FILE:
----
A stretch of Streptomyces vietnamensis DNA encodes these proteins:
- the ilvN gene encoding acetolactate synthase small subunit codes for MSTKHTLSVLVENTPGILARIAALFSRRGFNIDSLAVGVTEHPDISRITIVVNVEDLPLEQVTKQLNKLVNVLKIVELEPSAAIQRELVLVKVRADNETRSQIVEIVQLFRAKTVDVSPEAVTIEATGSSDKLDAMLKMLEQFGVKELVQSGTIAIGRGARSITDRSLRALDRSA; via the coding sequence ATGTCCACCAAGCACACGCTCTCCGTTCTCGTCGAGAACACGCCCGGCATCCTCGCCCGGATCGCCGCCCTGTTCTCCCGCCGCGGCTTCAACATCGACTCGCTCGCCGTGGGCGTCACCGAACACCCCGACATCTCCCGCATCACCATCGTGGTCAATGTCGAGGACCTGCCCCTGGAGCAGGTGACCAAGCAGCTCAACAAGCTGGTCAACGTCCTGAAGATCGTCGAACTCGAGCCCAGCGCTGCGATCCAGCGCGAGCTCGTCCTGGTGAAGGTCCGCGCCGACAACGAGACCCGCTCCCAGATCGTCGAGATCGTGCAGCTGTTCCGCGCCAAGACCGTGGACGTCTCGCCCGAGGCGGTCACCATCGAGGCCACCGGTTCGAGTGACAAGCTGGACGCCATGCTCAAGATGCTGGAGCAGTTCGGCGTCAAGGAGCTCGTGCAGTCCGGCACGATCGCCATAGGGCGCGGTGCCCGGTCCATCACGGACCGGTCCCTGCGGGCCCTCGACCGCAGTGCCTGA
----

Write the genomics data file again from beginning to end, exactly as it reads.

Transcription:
A stretch of Streptomyces vietnamensis DNA encodes these proteins:
- the ilvN gene encoding acetolactate synthase small subunit codes for MSTKHTLSVLVENTPGILARIAALFSRRGFNIDSLAVGVTEHPDISRITIVVNVEDLPLEQVTKQLNKLVNVLKIVELEPSAAIQRELVLVKVRADNETRSQIVEIVQLFRAKTVDVSPEAVTIEATGSSDKLDAMLKMLEQFGVKELVQSGTIAIGRGARSITDRSLRALDRSA; via the coding sequence ATGTCCACCAAGCACACGCTCTCCGTTCTCGTCGAGAACACGCCCGGCATCCTCGCCCGGATCGCCGCCCTGTTCTCCCGCCGCGGCTTCAACATCGACTCGCTCGCCGTGGGCGTCACCGAACACCCCGACATCTCCCGCATCACCATCGTGGTCAATGTCGAGGACCTGCCCCTGGAGCAGGTGACCAAGCAGCTCAACAAGCTGGTCAACGTCCTGAAGATCGTCGAACTCGAGCCCAGCGCTGCGATCCAGCGCGAGCTCGTCCTGGTGAAGGTCCGCGCCGACAACGAGACCCGCTCCCAGATCGTCGAGATCGTGCAGCTGTTCCGCGCCAAGACCGTGGACGTCTCGCCCGAGGCGGTCACCATCGAGGCCACCGGTTCGAGTGACAAGCTGGACGCCATGCTCAAGATGCTGGAGCAGTTCGGCGTCAAGGAGCTCGTGCAGTCCGGCACGATCGCCATAGGGCGCGGTGCCCGGTCCATCACGGACCGGTCCCTGCGGGCCCTCGACCGCAGTGCCTGA